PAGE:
The employee left his position with Unimatic in January 1999, and testified that he did so due to family problems. (T. 50.) Dr. McPherson re-evaluated the employee on March 16, 1999, at which time he assigned the following permanent work restrictions: occasional lifting up to 50 pounds, frequent lifting up to 20 pounds, reaching above the shoulder on an occasional basis, avoidance of repetitive rotary movements of the right shoulder, no repetitive pulling, twisting or rotating of the right arm and shoulder. In April 1999, the employee obtained employment with a restaurant, Du Jours, and worked there for approximately one and a half months. (T. 39.)
The employee requested rehabilitation services from the Minnesota Department of Labor and Industry Vocational Rehabilitation Unit (VRU). Although initial informational and intake materials were mailed to the employee in August 1998, those were returned as undeliverable; by June 1999, communications were re-established with the employee and the VRU, and a qualified rehabilitation consultant (QRC) conducted an initial rehabilitation consultation on June 30, 1999. The QRC determined that the employee was qualified for rehabilitation services, and filed a report and rehabilitation plan with the Department of Labor and Industry on July 7, 1999. In July 1999, shortly after a placement vendor commenced working with the employee, he returned to work for an employer for whom he had worked in 1998, Di-Hed Yokes, Inc. He worked there until January 21, 2000, when apparently he was laid off.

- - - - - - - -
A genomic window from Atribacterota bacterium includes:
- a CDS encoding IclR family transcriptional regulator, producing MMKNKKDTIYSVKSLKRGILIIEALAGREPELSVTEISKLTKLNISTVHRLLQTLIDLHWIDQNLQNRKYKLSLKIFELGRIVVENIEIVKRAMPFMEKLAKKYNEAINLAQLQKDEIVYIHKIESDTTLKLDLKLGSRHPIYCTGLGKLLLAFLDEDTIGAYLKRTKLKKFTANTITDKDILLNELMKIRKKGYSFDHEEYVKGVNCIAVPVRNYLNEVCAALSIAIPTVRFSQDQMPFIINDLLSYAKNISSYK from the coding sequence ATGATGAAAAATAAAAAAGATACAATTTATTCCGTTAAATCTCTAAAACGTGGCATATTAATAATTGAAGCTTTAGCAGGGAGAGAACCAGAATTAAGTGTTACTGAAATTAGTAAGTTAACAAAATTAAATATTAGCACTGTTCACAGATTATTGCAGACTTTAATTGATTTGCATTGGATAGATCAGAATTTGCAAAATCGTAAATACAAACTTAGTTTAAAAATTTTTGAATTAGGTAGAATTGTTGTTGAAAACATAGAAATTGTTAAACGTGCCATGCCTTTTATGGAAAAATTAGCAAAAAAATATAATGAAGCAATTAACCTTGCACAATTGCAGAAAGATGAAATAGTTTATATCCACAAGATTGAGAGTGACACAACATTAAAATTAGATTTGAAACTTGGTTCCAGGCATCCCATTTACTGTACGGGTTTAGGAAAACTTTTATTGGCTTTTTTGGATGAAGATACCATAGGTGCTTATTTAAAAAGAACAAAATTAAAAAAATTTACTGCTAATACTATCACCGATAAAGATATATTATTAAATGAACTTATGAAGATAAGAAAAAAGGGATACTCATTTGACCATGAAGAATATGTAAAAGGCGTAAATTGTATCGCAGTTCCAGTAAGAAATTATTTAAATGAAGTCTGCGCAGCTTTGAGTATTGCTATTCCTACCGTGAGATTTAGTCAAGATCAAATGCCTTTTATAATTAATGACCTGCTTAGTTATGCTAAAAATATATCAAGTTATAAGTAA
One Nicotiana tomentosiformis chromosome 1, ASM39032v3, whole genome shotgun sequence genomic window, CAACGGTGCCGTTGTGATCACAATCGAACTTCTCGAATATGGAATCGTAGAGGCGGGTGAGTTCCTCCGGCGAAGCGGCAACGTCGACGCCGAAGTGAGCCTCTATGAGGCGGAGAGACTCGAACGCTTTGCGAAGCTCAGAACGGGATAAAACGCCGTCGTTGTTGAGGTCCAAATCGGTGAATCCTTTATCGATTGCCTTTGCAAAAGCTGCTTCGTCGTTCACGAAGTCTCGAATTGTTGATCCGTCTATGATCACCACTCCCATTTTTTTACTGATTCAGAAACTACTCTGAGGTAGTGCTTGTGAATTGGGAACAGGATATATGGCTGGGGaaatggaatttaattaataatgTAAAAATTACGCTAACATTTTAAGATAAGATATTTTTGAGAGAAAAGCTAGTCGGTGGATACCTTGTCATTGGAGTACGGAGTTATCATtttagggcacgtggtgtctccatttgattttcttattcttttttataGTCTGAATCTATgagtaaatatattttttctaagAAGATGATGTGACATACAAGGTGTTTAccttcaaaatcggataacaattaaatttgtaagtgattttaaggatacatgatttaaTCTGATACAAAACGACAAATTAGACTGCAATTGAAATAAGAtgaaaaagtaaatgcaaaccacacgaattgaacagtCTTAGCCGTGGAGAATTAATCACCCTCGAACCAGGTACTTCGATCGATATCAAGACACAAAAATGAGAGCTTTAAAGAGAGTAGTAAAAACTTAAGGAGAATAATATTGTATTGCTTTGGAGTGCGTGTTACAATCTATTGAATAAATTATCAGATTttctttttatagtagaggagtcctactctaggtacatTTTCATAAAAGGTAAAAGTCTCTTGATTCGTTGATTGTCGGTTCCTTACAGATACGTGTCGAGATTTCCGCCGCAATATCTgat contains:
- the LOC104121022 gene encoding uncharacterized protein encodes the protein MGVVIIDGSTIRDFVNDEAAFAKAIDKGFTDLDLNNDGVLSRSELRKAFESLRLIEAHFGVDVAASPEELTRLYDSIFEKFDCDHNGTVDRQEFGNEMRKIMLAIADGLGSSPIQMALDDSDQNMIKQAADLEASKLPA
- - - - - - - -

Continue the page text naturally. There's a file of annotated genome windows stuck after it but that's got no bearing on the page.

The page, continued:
The employee was again examined by Dr. Boxall on January 6, 2000. Following that examination, Dr. Boxall concluded that the right shoulder surgery performed by Dr. McPherson on August 12, 1998 was unnecessary, unwarranted and unrelated to the work injury. Dr. Boxall noted that the employee initially had Asnapping@ in both shoulders, but that at his second examination on January 6, 2000, there was no snapping in either shoulder and therefore the left shoulder snapping had resolved without surgery. (Er. Ex. 2.) Dr. Boxall outlined his recommendations concerning work restrictions post-surgery, as follows:
Following his surgery, it is my opinion that he would have been totally disabled from work for a period of 10 days to two weeks at which point in time he could return to work at a light duty sedentary job for a couple of weeks and by one month following surgery, he would have been able to work up to waist height without restrictions and from waist to shoulder height lifting up to 20 pounds and above shoulder height up to 10 pounds. By three months postop, he would have no restrictions regarding the right shoulder.
It is my opinion he would have accomplished maximum medical improvement following his right shoulder surgery by three months postop.